I'm a developer, usability professional, and UX architect. I design and code software for the major platforms, including IOS, Windows8, etc. I happen to have devices running all of these major operating systems, and I use them regularly. I've been using IOS7 daily.
One of the subtle aspects of IOS7 that troubles me most is that, frankly speaking, it is just so derivative that it is hard to tell you are using an Apple product. As a matter of fact, when using it, I find it disturbingly easy to think I am using an Android device. It feels like an Android product - it has the same c=kind of unfinished, haphazard, and sloppy feel of Android... which by and large is an operating system lacking in thoughtfullness. And, at a time when IOS7 needs to strongly differentiate from its competitors, the UI layer is becoming much less distinctively different. That's a problem if you are a company that is used to commanding massively higher margins than your competitors, because when your product stops being obviously different in look and feel to its target demographic, it stops being something they will pay more to acquire.
Ive once said that he hates it when he gets the feeling that a designer is wagging their tail in his face. In that comment, he was touching on gratuitous design flare that serves no useful purpose in a UI. But I find that stance ironic when juxtaposed against IOS7, which is imbued with clearly design driven choices that do not make the operating system easier to use. For example, take the fonts used in the UI: the use of very small, very thin fonts... in colors that vary from their backgrounds in insubstantial ways, is virtually everywhere. And this makes the operating system much more difficult to use. I have dozens of screen snaps I have taken over the last few days where fonts essentially blend into the background such that the text cannot be read at all, or with great difficulty.
For another example, consider the icons themselves. They are often so minimal that they completely fail to communicate in a meaningful way. They are desaturated and they have no edge treatment. The result is that they bleed into the visual field and as meaningful points of communication in the UI, they are degraded.
One of the things that irritates me most about IOS7 is the virtual elimination of shadows of any kind. It's like someone said 'get rid of the shadows' and some junior designers went and made it so in an absolutely thoughtless manner. The reality is that shadow is one way of separating figure from ground in a user interface. It is a method of making the important visual stimuli stand out from the nonessential stimuli, so that a user can more easily disambiguate that stimuli in a complex visual field. IOS7 combines small, exceedingly thin fonts with a shadow that is so diffused it provides no edge distinction for the font. The result is that the fonts tend to blend into the background in ways that make text very hard to read. This is true of icons as well. I have tried almost every wallpaper that comes with IOS7, and all have the same problem; I have many screen snaps where icons and text simply disappear. I've seen pundits here argue that the user can change the font size, but no amount of size change will make a white font easily readable against a light grey or cream background. There must be a way of clearly separating the font (foreground) from the wallpaper (background) and because if the interplay of font color and the variable colors of a wallpaper, there needs to be some layer of neutrality in between the two. That's why IOS6 and earlier give fonts an obvious shadow. It is an effective and necessary visual treatment.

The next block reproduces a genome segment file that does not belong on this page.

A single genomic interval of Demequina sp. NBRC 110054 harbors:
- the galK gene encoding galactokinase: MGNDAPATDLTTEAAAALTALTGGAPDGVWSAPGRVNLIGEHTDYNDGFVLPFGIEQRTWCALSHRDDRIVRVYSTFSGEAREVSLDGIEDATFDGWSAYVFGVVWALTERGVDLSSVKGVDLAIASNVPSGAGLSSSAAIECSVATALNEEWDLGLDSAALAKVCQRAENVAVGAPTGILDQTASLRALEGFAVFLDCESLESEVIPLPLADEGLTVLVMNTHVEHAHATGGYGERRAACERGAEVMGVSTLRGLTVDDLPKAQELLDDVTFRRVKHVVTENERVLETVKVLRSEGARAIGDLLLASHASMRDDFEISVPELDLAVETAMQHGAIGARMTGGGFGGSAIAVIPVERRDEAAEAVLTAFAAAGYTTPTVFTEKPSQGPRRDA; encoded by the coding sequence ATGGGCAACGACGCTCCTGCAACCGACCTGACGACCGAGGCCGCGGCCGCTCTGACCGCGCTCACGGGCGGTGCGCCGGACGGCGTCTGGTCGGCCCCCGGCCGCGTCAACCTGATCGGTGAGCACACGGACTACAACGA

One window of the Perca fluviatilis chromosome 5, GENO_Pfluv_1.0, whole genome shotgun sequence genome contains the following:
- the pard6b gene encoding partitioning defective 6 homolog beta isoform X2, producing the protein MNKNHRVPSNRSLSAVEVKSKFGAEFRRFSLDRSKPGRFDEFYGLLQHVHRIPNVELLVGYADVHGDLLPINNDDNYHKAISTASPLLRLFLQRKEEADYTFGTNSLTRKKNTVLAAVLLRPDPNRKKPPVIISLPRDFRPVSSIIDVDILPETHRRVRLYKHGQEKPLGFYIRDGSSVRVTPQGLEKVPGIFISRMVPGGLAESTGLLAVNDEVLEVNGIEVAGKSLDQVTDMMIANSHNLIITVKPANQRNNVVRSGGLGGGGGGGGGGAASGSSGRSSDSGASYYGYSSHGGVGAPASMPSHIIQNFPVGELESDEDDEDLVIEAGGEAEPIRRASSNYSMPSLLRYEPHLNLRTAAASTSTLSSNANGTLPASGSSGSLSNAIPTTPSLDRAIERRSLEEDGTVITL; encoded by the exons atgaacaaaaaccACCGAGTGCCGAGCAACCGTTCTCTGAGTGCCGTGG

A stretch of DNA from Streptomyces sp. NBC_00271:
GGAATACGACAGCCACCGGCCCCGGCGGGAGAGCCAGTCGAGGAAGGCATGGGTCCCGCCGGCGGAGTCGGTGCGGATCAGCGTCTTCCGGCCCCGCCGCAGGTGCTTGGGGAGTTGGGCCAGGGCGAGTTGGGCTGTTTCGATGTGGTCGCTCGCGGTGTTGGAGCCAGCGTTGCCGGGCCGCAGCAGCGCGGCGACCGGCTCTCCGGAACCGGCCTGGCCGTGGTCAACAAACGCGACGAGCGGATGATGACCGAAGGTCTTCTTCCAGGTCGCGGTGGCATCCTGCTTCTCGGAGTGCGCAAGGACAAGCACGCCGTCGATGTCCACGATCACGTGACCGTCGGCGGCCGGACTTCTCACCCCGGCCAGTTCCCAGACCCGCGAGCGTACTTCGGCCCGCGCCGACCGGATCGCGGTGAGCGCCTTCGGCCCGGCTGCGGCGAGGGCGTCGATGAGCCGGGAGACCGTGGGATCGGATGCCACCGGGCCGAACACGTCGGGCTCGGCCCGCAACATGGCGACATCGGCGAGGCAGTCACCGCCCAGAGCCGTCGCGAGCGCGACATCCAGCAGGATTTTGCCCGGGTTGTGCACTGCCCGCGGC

In general, the contrast between figure and ground in IOS7 is so narrow that elements of a design simply blend together in ways that make the important control points very difficult or impossible to disembed. That proclivity is made worse by lighting condition; looking at springboard in sunshine is essentially a wasted effort, because the fonts and icons all blend with the wallpaper so badly that it is very difficult to use.
I cannot imagine what thought process went into such a wholesale elimination of the meaningful visual cues in a software UI. Well, actually, I can... but it is one more thing that disturbs me. In Ive's blurb-spot, he talked about harmonizing the elements of the design. And that sounds nifty, really. But actually, it isn't; UI design is not about composition. Not just about it, anyway. The things that make a composition good - like harmony of the elements such that they flow together - are not effective strategies in UI design. UI design is about effective communication, and one of the most important jobs of a software UI is in reinforcing separation both conceptually and logically - the act of grouping, clarifying, and making the differences between logical and operational components obvious. And since a UI is in essence a visual language, it must employ methods of making such distinctions obvious. That's the only way that a user can come to understand a UI.
The thin fonts of IOS7, the lack of shadow, the way that the UI diminishes visual tension between elements... all of these are excellent compositional efforts. But they suck at being effective usability mechanisms; they erode the usability of the operating system rather than improve it.
I wish I could get Ive to read this.
Edited by tt92618 - 6/12/13 at 5:31pm